During a severe trial brought about by affliction, their abundant joy and their extreme poverty overflowed in a wealth of generosity on their part.2 Corinthians 8:2 CSB
In this passage, Paul is referring to a financial gift for the suffering church in Jerusalem that he has been preparing. Apparently, the church at Corinth had committed to being a part of it. But Paul seems to have his doubts about their commitment to it. And so he starts off by commending their neighbors to the north, the poor country bumpkins,
And what an example these folks were. It seems like they were going through some very difficult times, and had little in the way of material goods. And yet they were extremely generous. Paul goes on to say about them, that they begged to be a part of this ministry to the Jerusalem church. And somehow they gave beyond their ability to give. Their giving was not done grudgingly, but joyfully and in a wealth of generosity.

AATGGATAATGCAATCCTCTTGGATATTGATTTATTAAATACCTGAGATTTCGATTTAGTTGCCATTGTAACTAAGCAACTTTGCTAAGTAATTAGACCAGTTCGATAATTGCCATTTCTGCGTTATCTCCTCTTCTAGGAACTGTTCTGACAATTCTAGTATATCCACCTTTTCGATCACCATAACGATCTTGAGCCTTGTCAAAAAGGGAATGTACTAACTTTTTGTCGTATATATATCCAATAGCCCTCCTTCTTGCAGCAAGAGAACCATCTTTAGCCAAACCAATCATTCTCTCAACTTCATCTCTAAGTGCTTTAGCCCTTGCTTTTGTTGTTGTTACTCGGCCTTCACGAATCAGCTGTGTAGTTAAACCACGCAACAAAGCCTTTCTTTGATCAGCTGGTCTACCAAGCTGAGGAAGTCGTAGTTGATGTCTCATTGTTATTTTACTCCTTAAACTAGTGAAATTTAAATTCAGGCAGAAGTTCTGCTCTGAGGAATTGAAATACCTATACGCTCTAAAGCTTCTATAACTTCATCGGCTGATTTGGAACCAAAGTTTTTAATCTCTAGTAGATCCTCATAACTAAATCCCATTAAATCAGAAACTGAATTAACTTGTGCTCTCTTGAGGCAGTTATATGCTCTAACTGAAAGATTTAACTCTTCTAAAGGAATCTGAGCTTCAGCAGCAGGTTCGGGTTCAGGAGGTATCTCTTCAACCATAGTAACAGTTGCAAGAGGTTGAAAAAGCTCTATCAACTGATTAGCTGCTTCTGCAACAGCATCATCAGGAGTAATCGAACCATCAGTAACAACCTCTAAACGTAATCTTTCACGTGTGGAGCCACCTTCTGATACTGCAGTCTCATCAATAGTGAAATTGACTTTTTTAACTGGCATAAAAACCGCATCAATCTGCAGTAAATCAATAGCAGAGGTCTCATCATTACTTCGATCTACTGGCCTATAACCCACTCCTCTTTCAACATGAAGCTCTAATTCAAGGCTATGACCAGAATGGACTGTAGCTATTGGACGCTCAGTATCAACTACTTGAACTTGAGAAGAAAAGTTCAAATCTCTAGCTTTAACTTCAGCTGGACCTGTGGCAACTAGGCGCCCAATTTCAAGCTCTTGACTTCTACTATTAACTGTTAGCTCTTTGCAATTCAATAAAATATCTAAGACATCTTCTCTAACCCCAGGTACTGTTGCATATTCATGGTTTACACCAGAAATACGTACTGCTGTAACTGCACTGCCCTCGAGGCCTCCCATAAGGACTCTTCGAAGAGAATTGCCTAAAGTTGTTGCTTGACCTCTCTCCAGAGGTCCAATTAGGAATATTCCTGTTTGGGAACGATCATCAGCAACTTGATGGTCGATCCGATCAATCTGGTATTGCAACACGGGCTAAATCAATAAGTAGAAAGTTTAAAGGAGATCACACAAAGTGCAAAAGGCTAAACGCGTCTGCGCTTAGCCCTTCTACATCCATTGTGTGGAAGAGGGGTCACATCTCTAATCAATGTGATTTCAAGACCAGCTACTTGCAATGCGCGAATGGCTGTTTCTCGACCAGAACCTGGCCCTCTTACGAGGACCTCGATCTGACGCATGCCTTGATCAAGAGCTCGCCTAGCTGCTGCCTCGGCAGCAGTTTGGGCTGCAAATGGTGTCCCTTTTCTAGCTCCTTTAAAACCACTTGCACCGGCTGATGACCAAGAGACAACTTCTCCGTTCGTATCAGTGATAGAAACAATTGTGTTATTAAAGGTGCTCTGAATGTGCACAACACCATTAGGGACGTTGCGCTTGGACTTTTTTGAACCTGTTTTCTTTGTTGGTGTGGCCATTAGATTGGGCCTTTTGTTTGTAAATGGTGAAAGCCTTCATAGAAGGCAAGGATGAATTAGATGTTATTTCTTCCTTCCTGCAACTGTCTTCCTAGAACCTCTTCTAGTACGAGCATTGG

Paul seems not to be calling on the Corinthian church to give to the same extent. Instead, he is using the Macedonians as an example to encourage them to be generous in their own giving. And I believe that holds for believers today as well. You may be led to copy the Macedonian example. But even if not, we should learn to be generous in providing for the needs of others. Not just out of our surplus, but learning to give sacrificially. And not just giving to the operating expenses of our church, which is important. But also to the real physical needs of people in our church, our community, and throughout the world.